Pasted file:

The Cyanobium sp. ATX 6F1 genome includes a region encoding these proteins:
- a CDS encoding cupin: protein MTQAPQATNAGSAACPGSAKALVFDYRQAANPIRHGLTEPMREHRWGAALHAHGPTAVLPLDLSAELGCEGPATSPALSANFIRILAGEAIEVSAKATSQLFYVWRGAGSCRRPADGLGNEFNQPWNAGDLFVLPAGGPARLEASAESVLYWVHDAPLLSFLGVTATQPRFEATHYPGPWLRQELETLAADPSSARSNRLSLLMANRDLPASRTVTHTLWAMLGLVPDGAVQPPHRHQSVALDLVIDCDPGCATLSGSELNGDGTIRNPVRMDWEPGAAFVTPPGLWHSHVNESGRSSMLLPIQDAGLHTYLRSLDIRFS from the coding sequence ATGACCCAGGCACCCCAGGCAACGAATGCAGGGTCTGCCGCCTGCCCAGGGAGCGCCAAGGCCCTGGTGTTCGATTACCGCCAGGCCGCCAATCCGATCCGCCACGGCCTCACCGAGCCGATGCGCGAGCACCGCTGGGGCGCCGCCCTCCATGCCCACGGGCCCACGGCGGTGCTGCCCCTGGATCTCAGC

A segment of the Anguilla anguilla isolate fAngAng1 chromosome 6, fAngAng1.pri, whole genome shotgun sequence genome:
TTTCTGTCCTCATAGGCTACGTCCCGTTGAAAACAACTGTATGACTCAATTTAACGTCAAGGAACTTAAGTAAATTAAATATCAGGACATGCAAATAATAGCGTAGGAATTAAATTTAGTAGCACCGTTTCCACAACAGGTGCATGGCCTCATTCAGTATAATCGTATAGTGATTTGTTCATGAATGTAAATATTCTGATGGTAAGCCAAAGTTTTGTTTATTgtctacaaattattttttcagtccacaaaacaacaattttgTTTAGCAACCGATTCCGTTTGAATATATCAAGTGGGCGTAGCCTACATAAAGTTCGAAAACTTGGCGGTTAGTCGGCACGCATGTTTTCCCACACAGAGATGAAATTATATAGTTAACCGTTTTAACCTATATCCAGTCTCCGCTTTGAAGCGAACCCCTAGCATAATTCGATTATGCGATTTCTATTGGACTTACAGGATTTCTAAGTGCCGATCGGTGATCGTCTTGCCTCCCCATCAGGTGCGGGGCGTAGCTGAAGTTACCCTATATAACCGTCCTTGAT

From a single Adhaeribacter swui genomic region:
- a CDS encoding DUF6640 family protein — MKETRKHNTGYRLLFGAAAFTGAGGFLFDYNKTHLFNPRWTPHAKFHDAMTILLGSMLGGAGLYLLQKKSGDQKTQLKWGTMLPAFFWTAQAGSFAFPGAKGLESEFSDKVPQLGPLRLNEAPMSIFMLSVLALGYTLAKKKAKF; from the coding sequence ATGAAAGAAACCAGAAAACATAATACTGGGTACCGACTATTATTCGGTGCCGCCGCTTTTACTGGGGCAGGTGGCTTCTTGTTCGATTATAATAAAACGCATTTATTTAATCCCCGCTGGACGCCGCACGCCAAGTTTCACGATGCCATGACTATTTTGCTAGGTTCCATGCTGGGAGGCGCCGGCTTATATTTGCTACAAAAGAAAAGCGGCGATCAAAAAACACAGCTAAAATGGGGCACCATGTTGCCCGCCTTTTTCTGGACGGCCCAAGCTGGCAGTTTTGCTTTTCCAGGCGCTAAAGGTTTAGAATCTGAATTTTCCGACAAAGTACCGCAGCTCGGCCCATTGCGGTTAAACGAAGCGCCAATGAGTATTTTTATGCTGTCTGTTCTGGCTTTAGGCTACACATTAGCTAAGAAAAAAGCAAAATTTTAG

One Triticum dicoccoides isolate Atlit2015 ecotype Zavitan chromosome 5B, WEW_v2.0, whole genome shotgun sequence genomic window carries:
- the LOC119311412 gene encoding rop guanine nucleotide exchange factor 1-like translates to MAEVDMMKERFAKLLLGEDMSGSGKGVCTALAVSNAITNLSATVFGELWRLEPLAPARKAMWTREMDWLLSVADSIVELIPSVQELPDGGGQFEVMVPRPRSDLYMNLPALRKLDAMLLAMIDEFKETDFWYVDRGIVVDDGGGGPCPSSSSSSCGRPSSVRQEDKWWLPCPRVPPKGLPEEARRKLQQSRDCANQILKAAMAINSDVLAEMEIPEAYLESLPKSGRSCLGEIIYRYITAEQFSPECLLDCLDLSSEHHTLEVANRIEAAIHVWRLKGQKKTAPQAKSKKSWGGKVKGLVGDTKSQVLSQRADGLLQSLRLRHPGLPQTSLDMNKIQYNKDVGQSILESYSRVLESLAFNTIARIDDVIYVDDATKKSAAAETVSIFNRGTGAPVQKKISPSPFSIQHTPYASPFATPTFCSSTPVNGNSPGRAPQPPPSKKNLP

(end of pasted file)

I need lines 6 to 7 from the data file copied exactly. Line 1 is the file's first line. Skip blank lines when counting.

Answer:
- a CDS encoding DUF6640 family protein — MKETRKHNTGYRLLFGAAAFTGAGGFLFDYNKTHLFNPRWTPHAKFHDAMTILLGSMLGGAGLYLLQKKSGDQKTQLKWGTMLPAFFWTAQAGSFAFPGAKGLESEFSDKVPQLGPLRLNEAPMSIFMLSVLALGYTLAKKKAKF; from the coding sequence ATGAAAGAAACCAGAAAACATAATACTGGGTACCGACTATTATTCGGTGCCGCCGCTTTTACTGGGGCAGGTGGCTTCTTGTTCGATTATAATAAAACGCATTTATTTAATCCCCGCTGGACGCCGCACGCCAAGTTTCACGATGCCATGACTATTTTGCTAGGTTCCATGCTGGGAGGCGCCGGCTTATATTTGCTACAAAAGAAAAGCGGCGATCAAAAAACACAGCTAAAATGGGGCACCATGTTGCCCGCCTTTTTCTGGACGGCCCAAGCTGGCAGTTTTGCTTTTCCAGGCGCTAAAGGTTTAGAATCTGAATTTTCCGACAAAGTACCGCAGCTCGGCCCATTGCGGTTAAACGAAGCGCCAATGAGTATTTTTATGCTGTCTGTTCTGGCTTTAGGCTACACATTAGCTAAGAAAAAAGCAAAATTTTAG

One Triticum dicoccoides isolate Atlit2015 ecotype Zavitan chromosome 5B, WEW_v2.0, whole genome shotgun sequence genomic window carries: